Woman guilty of child endangerment, grateful for longer sentence | News, Sports, Jobs

YOUNGSTOWN — The bad news for Elizabeth R. Warner this week is that her prison sentence for a conviction-endangering child criminal is 15 months in prison. The good news is that she only has to serve two months in prison before being released into a drug treatment program.

Warner, 27, from Beloit, and the father of her child, Corey Douglas, 32, were both charged after their 18-month-old daughter fell ill and had to be resuscitated with the anti-opiate drug naloxone on 24 February after ingesting fentanyl. The child is now in the care of his grandmother.

When Warner pleaded guilty to the prosecution, prosecutors and the defense agreed to recommend that Warner get nine months in prison. But when Assistant District Attorney Kevin Day mentioned Tuesday that Warner had already served about seven months in the Mahoning County Jail awaiting trial, Judge Anthony D’Apolito had to make some changes.

He had decided to send Warner to prison, but only for a short time, then grant an early release from prison and ask him to spend about six months in a treatment program. But to make it work with his reduction due to seven months of prison credit, he had to increase his overall sentence to 15 months, which he did.

Assistant county attorney Kevin Day said Warner deserves more consideration than Douglas because he bears more responsibility for the incident — because he “brought the drugs home and left them where the child could access them.”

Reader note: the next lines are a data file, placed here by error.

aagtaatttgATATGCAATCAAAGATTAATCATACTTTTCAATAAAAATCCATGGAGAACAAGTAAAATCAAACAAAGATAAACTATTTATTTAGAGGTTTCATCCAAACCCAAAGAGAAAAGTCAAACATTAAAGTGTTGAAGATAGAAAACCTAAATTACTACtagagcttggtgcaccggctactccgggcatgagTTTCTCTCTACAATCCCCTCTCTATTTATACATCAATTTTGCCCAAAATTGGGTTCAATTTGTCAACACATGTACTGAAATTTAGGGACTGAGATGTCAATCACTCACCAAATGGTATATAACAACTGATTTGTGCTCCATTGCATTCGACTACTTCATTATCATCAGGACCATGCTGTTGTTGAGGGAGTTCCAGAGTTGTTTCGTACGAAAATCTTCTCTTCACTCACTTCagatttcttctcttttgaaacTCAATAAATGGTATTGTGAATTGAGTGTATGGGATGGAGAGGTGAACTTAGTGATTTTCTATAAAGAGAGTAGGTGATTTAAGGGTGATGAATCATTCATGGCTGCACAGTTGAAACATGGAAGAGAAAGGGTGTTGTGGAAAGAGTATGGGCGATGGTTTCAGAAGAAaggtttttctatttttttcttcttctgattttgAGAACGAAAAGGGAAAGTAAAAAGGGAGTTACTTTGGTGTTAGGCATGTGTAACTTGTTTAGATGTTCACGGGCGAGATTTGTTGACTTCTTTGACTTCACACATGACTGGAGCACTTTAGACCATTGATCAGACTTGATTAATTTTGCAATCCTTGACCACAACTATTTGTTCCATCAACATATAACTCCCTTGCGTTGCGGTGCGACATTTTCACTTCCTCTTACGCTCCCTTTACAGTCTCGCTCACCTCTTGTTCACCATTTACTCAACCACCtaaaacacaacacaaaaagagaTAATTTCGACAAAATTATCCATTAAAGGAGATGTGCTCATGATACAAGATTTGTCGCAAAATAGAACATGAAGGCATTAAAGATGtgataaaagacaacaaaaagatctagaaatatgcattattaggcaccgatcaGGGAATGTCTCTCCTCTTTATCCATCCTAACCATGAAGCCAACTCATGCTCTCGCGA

He said Warner cooperated with prosecutors, although that doesn’t mean “Excuse Mrs. Warner’s actions in not watching her children” and does not excuse his inability to initially tell the police the truth about what happened.

Police said the couple and their child were staying in an RV behind a house on Johnson Road in Smith Township when the child needed medical attention. Police said the child’s lips were blue and she had a weak pulse and shallow breathing.

An officer administered artificial respirations and gave the child a dose of naloxone, an opioid reversal medication. The girl was then transported by ambulance to an Alliance hospital. She was later transferred to Akron Children’s Hospital, police said.

D’Apolito made sure Warner knew how Douglas’ sentencing hearing went, with the judge asking Douglas to be honest about what happened, and Douglas didn’t. did, which the judge felt he needed to do to begin the process of overcoming his drug. addiction. “I gave him many opportunities to be honest with me, and his lack of acceptance of responsibility is why I finally gave him the 18 months” in prison.

Warner then proceeded to read a statement to the judge which began: “Sorry for the pain I caused, especially my children.” But she became too emotional to continue reading, so the judge read the statement to himself and said he felt comfortable that she was remorseful for what had happened.

Warner told the judge she would get a sponsor and address her drug addiction when she got out of prison. The judge said jail wouldn’t help him with his addiction, but a treatment program upon his release might.

So the judge said he planned to let her out of jail after serving two months in prison and then place her in a treatment program. He has already set his court release hearing for November 2. If she is unsuccessful in her treatment, she will have to serve the remaining six months in prison.

“Thanks,” Warner said.


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